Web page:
The FDA may be in for a lot of this. In the wake of Amarin’s preliminary injunction win, another pharmaceutical company has brought a First Amendment challenge to the FDA’s restriction of off-label promotion. Last year, the FDA issued a warning letter claiming that Pacira Pharmaceuticals, Inc. had engaged in false and misleading promotion and misbranded its non-opioid pain drug, EXPAREL, by promoting it for pain relief in surgeries other than those (hemorrhoids and bunions) for which Pacira had conducted the two clinical trials that won EXPAREL its FDA approval. The FDA issued that warning letter in 2014, before the recent Amarin win. Understandably emboldened, Pacira has now sued the FDA in the same court that decided the Amarin preliminary junction motion—the Southern District of New York—which is part of the same federal circuit that decided Caronia—the Second Circuit. This will almost certainly not be the last time that we see a pharmaceutical company take this play from the playbook.
Now, the Pacira litigation is a little different. The Indications and Usage section of EXPAREL’s label does not limit its use to bunion and hemorrhoid surgery. It references surgery more generally. But the FDA now claims that the indication is so limited, citing other language contained in the Dosage and Administration and the Clinical Studies sections of the label. Yet Pacira had been promoting the drug more broadly for three years without a word from the FDA. Thus, this case involves issues not involved in the Amarin litigation: whether the FDA is reading its own approved label correctly and whether its arguably new treatment of that label raises clarity and vagueness issues under the First Amendment.
There are also a couple of new twists on the Amarin litigation. The FDA’s 2014 warning letter stated that Pacira could not claim that EXPAREL provides pain relief for 72 hours. Pacira, on the other hand, claims that its clinical trials support the claim of 72 hours of pain relief. Pacira even relies on the conclusion of one of the FDA’s own medical reviewers. That should be interesting. Pacira also argues that the FDA’s categorical ban on any efficacy and comparative claims not supported by two clinical trials violates the First Amendment. Relying on the Amarin decision, Pacira argues that a pharmaceutical company can make such claims about an already approved drug based on lesser evidence so long as there is sufficient supporting science and the claim is accompanied by appropriate disclosures and qualifications.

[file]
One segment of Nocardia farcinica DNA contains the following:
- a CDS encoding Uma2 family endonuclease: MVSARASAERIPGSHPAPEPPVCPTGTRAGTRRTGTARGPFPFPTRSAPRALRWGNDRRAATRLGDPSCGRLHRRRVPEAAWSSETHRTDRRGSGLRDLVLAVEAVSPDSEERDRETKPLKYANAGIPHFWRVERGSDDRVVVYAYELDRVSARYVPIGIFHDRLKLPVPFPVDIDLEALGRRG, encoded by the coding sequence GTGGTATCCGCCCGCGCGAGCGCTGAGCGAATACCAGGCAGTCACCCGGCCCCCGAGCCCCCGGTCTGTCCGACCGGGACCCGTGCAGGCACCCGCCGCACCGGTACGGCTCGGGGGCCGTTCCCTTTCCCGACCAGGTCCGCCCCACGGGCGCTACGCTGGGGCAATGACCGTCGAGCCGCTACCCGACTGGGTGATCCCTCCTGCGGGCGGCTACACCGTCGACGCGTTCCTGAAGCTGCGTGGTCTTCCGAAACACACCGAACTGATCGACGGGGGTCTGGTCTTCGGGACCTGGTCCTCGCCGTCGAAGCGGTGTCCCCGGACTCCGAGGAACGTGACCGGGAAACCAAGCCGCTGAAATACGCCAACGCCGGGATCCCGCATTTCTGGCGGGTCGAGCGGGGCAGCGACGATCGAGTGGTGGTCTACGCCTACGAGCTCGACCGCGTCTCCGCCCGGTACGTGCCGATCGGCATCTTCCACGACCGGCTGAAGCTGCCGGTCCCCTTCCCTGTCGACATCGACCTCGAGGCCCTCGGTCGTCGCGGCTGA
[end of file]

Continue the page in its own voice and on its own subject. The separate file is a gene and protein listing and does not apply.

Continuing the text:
Pacira and the doctors make other, more general, claims similar to those in Amarin. They claim, for instance, that the Pacira’s promotion of EXPAREL as safe and effective for other types of surgeries is truthful and non-misleading and that the FDA’s restriction of such promotion violates the First Amendment. They also claim, more generally, that the FDA’s regulation of off-label promotion is so vague as to violate the First Amendment.
In other words, here we go again. Here is Pacira’s complaint and here is its brief in support of its motion for preliminary injunction. We’ve got ourselves another wildly interesting First Amendment litigation, and we’ll be following it.